A Walter Ong Artifact Travels Through Media, Time, and Meaning
Abigail Lambke / Saint Louis University
Radio Announcer: “Father Walter J Ong. Professor of humanities and psychology at Saint Louis University. His talk was presented in the technology and humanities series sponsored by the National Humanities Institute at the University of Chicago. Here then, is Father Walter J. Ong.”
Walter J. Ong: “I want to talk to you today about a somewhat demonic aspect of technology.”
This 30 seconds of audio is from “Writing as Technology: Death and Life in the Text of the Book,” a speech Walter Ong gave in Chicago in 1977, and the focus of this essay. Although I first heard the speech while I was working for the Saint Louis University Archives, specifically for the Walter J. Ong Center, the recording did not come from the archives. Instead, it is a “found artifact,” uncovered by a man unaffiliated with SLU and far removed from Walter Ong. The artifact’s transformations and place in the mass media archive, my search for its origins at the Ong Archive at Saint Louis University, and ruminations on the content of the speech form the framework of my project here today.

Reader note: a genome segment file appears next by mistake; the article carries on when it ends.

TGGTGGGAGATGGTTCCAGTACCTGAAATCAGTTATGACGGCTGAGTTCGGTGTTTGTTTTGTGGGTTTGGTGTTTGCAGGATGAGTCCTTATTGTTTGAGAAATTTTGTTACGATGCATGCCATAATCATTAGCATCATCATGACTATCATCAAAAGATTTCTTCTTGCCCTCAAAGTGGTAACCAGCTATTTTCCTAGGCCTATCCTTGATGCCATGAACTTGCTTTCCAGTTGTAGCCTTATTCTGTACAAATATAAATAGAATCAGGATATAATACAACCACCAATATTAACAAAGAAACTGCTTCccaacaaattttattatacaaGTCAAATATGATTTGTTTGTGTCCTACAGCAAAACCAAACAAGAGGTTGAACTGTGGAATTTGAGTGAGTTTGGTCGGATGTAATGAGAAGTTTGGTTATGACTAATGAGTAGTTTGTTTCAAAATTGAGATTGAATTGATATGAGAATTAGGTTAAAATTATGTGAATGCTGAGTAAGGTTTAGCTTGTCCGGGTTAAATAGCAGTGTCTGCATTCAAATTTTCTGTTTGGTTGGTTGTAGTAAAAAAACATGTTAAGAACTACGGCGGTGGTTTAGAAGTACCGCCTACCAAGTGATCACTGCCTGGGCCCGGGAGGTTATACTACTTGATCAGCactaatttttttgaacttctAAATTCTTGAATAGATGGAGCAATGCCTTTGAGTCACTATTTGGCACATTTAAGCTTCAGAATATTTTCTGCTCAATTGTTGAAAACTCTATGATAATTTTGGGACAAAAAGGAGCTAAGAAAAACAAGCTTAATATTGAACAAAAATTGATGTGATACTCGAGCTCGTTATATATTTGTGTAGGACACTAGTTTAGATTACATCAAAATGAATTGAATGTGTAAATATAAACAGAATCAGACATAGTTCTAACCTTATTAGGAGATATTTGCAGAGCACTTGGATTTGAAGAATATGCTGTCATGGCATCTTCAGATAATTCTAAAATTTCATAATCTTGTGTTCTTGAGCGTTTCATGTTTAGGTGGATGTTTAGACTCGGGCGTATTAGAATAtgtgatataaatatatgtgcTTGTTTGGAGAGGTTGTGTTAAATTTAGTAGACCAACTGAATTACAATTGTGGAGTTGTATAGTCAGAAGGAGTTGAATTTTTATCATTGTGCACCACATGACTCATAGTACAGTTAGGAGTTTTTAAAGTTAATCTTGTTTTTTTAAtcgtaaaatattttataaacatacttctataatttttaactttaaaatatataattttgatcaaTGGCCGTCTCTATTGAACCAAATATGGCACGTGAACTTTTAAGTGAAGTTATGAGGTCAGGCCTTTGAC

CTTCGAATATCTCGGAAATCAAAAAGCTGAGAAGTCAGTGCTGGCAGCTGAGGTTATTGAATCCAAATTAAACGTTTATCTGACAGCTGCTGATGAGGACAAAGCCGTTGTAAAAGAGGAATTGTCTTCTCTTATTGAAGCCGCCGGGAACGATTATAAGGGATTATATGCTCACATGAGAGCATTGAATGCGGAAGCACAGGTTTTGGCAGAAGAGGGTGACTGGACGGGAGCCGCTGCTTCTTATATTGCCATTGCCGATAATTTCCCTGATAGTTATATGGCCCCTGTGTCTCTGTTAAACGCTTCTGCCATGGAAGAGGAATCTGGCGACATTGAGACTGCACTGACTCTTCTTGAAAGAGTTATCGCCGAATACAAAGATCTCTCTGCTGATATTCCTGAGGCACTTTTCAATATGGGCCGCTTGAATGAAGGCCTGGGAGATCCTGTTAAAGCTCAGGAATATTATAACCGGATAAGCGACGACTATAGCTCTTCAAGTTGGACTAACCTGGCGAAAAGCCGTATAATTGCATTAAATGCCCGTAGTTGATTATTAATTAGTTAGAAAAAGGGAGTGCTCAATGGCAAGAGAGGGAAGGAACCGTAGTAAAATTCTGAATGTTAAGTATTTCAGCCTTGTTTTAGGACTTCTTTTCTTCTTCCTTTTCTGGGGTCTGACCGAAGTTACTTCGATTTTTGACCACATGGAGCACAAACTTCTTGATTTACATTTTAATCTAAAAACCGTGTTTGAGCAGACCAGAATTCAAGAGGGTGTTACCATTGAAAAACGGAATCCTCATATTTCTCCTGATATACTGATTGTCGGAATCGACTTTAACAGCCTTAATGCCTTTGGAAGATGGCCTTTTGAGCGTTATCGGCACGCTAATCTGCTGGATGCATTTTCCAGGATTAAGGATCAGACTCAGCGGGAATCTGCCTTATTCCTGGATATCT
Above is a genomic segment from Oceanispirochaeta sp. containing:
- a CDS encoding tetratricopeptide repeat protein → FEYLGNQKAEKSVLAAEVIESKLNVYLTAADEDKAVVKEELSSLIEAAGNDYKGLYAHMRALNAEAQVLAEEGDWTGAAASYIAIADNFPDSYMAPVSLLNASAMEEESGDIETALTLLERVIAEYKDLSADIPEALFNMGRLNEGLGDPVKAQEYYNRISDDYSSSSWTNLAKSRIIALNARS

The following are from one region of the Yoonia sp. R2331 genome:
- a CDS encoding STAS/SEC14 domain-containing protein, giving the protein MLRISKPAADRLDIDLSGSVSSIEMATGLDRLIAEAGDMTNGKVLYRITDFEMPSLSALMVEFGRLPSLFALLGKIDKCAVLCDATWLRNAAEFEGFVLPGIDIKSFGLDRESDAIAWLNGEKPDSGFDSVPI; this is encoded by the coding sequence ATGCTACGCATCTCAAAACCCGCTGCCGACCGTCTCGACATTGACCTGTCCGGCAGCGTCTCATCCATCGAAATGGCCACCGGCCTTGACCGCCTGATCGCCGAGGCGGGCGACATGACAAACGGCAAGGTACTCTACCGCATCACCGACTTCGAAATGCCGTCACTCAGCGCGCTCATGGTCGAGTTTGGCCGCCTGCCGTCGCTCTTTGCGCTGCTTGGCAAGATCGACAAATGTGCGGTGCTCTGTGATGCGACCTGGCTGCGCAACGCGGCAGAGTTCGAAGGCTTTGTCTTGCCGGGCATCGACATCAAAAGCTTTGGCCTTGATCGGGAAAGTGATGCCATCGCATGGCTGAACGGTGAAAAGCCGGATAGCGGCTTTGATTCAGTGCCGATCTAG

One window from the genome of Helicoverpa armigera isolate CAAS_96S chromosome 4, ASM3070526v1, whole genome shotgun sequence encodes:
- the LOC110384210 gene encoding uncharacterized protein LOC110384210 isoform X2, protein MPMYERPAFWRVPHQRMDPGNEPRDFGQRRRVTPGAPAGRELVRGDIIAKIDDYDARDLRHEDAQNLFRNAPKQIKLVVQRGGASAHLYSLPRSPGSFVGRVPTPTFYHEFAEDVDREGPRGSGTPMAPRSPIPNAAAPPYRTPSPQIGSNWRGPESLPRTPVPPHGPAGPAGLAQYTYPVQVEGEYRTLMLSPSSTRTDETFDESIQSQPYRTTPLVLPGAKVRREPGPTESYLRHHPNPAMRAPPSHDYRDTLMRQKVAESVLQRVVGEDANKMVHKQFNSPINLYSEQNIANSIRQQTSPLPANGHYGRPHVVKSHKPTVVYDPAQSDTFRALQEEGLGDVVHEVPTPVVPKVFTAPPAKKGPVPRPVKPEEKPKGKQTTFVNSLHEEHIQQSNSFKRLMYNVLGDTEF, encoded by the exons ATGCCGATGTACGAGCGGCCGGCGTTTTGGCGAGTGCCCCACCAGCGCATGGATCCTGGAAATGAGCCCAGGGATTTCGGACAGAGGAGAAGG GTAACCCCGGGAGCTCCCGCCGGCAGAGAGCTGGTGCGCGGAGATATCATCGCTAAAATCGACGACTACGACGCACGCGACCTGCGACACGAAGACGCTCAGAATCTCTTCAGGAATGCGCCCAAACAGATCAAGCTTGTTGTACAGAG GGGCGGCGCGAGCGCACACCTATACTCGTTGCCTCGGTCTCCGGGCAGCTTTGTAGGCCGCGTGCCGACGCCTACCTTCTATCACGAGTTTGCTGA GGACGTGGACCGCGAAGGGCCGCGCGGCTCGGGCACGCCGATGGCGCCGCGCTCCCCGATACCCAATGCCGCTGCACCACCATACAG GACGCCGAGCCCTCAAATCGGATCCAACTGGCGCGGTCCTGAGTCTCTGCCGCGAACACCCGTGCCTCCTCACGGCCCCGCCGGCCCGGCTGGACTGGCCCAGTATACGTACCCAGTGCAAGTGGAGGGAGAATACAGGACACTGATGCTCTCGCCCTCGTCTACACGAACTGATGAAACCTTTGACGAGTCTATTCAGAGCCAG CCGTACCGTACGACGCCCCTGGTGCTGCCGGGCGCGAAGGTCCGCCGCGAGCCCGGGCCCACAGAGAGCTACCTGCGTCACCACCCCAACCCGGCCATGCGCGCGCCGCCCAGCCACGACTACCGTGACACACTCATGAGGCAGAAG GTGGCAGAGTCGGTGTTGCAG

Several documents in a folder labeled “University of Chicago 1958-1978” in Saint Louis University’s Ong Archives reveal the history of the origin of this speech. In July of 1976, Walter Ong received a letter from John G. Cawelti, Program Director at the National Humanities Institute at the University of Chicago. From his letter excerpted here, I discern that Walter Ong had already accepted to speak, and that the initial missive intended pin down a specific date and subject. Cawelti writes: